Click For Photo: https://3c1703fe8d.site.internapcdn.net/newman/gfx/news/2019/37-researcherss.jpg
Kyle Davis is an environmental data scientist whose research seeks to increase food supplies in developing countries. He combines techniques from environmental science and data science to understand patterns in the global food system and develop strategies that make food-supply chains more nutritious and sustainable.
Since joining the Data Science Institute as a postdoctoral fellow in September 2018, Davis has co-authored four papers, all of which detail how developing countries can sustainably improve their crop production. For his latest study, he focuses on India, home to 1.3 billion people, where he led a team that studied the effects of climate on five major crops: finger millet, maize, pearl millet, sorghum and rice. These crops make up the vast majority of grain production during the June-to-September monsoon season—India's main growing period—with rice contributing three-quarters of the grain supply for the season. Taken together, the five grains are essential for meeting India's nutritional needs.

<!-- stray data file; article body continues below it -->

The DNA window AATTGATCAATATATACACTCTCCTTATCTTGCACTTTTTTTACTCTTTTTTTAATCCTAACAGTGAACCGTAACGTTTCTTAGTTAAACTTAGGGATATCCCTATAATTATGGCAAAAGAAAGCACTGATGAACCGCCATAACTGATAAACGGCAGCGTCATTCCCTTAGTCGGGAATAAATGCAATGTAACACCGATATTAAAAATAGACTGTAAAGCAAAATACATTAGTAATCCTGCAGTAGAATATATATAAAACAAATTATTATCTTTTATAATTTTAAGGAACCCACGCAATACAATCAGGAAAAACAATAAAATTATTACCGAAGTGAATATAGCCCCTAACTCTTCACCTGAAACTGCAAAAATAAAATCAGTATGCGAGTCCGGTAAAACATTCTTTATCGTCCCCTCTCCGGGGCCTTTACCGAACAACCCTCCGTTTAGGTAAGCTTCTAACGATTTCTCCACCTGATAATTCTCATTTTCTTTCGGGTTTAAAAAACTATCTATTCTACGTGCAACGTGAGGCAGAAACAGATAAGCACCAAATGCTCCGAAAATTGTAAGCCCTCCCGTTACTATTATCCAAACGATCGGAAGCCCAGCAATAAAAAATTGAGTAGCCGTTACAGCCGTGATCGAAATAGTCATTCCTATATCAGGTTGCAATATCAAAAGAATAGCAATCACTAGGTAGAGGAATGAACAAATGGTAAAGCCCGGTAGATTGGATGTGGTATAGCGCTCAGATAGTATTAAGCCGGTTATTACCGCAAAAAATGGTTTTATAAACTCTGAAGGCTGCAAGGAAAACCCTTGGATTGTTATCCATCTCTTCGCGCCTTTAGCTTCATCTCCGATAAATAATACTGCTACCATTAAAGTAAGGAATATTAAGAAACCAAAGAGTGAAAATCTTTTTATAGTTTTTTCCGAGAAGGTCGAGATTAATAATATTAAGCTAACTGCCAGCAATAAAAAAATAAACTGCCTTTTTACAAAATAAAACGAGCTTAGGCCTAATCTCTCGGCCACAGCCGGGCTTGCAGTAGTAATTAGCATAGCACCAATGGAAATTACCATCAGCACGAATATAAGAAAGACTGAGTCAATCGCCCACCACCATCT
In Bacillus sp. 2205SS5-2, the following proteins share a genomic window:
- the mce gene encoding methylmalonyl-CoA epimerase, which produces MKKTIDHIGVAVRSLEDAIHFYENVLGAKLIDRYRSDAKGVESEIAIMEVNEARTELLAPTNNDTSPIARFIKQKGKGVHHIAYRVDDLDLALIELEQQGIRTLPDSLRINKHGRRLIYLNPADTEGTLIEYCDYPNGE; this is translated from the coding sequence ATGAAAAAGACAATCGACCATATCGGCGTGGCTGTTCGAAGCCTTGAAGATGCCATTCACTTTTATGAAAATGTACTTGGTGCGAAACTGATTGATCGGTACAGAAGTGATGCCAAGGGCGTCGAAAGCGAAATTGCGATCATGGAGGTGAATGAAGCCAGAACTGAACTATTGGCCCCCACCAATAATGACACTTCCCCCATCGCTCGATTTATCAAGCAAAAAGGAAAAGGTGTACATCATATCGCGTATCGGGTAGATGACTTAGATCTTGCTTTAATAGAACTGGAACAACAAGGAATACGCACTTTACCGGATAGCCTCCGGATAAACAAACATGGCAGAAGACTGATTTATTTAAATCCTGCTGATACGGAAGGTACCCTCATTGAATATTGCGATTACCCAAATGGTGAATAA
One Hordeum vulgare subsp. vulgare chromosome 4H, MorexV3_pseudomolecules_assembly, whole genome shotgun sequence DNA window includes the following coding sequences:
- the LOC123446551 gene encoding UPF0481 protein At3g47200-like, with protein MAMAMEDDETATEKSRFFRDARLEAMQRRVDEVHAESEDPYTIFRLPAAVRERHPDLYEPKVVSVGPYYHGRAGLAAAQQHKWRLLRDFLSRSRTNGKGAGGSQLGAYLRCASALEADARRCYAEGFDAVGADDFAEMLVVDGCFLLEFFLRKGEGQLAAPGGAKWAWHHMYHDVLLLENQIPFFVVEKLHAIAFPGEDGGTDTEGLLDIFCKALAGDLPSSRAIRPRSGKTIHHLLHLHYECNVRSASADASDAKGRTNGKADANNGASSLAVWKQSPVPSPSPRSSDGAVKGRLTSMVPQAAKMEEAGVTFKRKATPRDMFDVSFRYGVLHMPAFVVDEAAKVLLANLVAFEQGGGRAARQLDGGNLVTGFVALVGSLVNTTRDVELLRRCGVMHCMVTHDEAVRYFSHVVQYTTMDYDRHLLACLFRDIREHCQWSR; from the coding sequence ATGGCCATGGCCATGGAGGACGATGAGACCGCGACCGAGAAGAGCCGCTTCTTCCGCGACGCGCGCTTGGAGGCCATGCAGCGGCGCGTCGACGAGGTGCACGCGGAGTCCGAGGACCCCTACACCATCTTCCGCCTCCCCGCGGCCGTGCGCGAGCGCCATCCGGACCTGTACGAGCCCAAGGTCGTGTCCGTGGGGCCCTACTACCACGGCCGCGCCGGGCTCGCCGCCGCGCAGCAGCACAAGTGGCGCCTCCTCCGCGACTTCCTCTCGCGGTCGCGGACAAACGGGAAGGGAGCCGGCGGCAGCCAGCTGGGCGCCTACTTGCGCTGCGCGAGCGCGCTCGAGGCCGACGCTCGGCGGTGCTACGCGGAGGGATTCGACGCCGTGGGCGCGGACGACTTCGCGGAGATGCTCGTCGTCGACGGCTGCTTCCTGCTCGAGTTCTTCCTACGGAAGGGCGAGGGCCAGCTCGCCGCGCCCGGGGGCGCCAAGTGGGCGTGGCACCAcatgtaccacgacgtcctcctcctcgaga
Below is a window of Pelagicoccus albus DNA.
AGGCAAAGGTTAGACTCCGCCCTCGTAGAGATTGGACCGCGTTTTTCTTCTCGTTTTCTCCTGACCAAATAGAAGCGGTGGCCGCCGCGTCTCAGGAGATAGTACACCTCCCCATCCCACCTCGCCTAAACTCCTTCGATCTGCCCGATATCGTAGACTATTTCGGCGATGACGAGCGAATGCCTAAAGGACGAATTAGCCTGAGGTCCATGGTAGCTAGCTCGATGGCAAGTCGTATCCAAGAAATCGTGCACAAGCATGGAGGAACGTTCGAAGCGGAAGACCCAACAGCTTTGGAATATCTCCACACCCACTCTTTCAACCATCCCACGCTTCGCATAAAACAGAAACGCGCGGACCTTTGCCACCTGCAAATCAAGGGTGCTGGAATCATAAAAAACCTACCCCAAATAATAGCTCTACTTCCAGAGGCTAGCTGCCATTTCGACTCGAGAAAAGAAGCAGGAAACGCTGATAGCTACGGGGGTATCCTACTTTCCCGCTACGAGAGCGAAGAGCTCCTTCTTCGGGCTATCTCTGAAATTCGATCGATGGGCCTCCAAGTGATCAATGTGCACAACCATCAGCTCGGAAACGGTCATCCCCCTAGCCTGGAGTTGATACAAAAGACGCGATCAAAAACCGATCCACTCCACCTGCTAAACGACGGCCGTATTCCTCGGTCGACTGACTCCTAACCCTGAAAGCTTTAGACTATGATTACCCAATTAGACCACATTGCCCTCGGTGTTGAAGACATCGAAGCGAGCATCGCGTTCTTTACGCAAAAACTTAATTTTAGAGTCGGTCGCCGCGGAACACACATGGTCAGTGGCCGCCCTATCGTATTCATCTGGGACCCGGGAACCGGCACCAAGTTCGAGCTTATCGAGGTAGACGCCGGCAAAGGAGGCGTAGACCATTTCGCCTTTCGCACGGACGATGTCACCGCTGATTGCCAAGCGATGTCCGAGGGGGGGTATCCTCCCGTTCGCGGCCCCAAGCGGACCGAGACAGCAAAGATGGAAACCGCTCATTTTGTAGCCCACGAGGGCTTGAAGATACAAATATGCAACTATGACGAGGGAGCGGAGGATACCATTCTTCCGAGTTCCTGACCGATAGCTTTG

Paper - Environmental - Research - Letters - Davis
And in a paper published in Environmental Research Letters, Davis found that the yields from grains such as millet, sorghum, and maize are more resilient to extreme weather; their yields vary significantly less due to year-to-year changes in climate and generally experience smaller declines during droughts. But yields from rice, India's main crop, experience larger declines during extreme weather conditions. "By relying more and more on a single crop—rice—India's food supply is potentially vulnerable to the effects of varying climate," said Davis, the lead author on the paper, "Sensitivity of Grain Yields to Historical Climate Sensitivity in India," which has four co-authors, all of whom collaborated on the research.
"Expanding the area planted with these four alternative grains can reduce variations in...
Wake Up To Breaking News!